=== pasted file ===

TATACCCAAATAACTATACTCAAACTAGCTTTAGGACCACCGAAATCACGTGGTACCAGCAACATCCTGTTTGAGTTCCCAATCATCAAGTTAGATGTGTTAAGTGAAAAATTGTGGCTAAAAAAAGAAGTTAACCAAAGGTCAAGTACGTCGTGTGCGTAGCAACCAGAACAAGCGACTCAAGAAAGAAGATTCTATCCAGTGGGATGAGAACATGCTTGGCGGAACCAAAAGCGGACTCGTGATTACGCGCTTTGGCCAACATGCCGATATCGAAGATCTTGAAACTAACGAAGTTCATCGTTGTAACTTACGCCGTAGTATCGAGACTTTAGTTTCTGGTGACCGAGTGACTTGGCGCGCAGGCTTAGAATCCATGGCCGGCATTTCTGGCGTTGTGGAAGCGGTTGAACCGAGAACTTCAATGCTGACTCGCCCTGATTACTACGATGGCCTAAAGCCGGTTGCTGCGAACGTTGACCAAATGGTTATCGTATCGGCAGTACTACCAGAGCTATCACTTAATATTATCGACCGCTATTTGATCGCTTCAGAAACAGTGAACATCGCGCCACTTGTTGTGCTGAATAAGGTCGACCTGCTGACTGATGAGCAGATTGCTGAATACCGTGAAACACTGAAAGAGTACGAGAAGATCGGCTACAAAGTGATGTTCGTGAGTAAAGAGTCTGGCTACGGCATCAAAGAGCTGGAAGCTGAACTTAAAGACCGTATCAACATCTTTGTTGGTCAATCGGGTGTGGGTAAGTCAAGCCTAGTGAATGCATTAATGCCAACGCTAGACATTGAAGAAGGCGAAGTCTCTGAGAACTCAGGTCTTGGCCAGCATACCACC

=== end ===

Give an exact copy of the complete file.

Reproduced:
TATACCCAAATAACTATACTCAAACTAGCTTTAGGACCACCGAAATCACGTGGTACCAGCAACATCCTGTTTGAGTTCCCAATCATCAAGTTAGATGTGTTAAGTGAAAAATTGTGGCTAAAAAAAGAAGTTAACCAAAGGTCAAGTACGTCGTGTGCGTAGCAACCAGAACAAGCGACTCAAGAAAGAAGATTCTATCCAGTGGGATGAGAACATGCTTGGCGGAACCAAAAGCGGACTCGTGATTACGCGCTTTGGCCAACATGCCGATATCGAAGATCTTGAAACTAACGAAGTTCATCGTTGTAACTTACGCCGTAGTATCGAGACTTTAGTTTCTGGTGACCGAGTGACTTGGCGCGCAGGCTTAGAATCCATGGCCGGCATTTCTGGCGTTGTGGAAGCGGTTGAACCGAGAACTTCAATGCTGACTCGCCCTGATTACTACGATGGCCTAAAGCCGGTTGCTGCGAACGTTGACCAAATGGTTATCGTATCGGCAGTACTACCAGAGCTATCACTTAATATTATCGACCGCTATTTGATCGCTTCAGAAACAGTGAACATCGCGCCACTTGTTGTGCTGAATAAGGTCGACCTGCTGACTGATGAGCAGATTGCTGAATACCGTGAAACACTGAAAGAGTACGAGAAGATCGGCTACAAAGTGATGTTCGTGAGTAAAGAGTCTGGCTACGGCATCAAAGAGCTGGAAGCTGAACTTAAAGACCGTATCAACATCTTTGTTGGTCAATCGGGTGTGGGTAAGTCAAGCCTAGTGAATGCATTAATGCCAACGCTAGACATTGAAGAAGGCGAAGTCTCTGAGAACTCAGGTCTTGGCCAGCATACCACC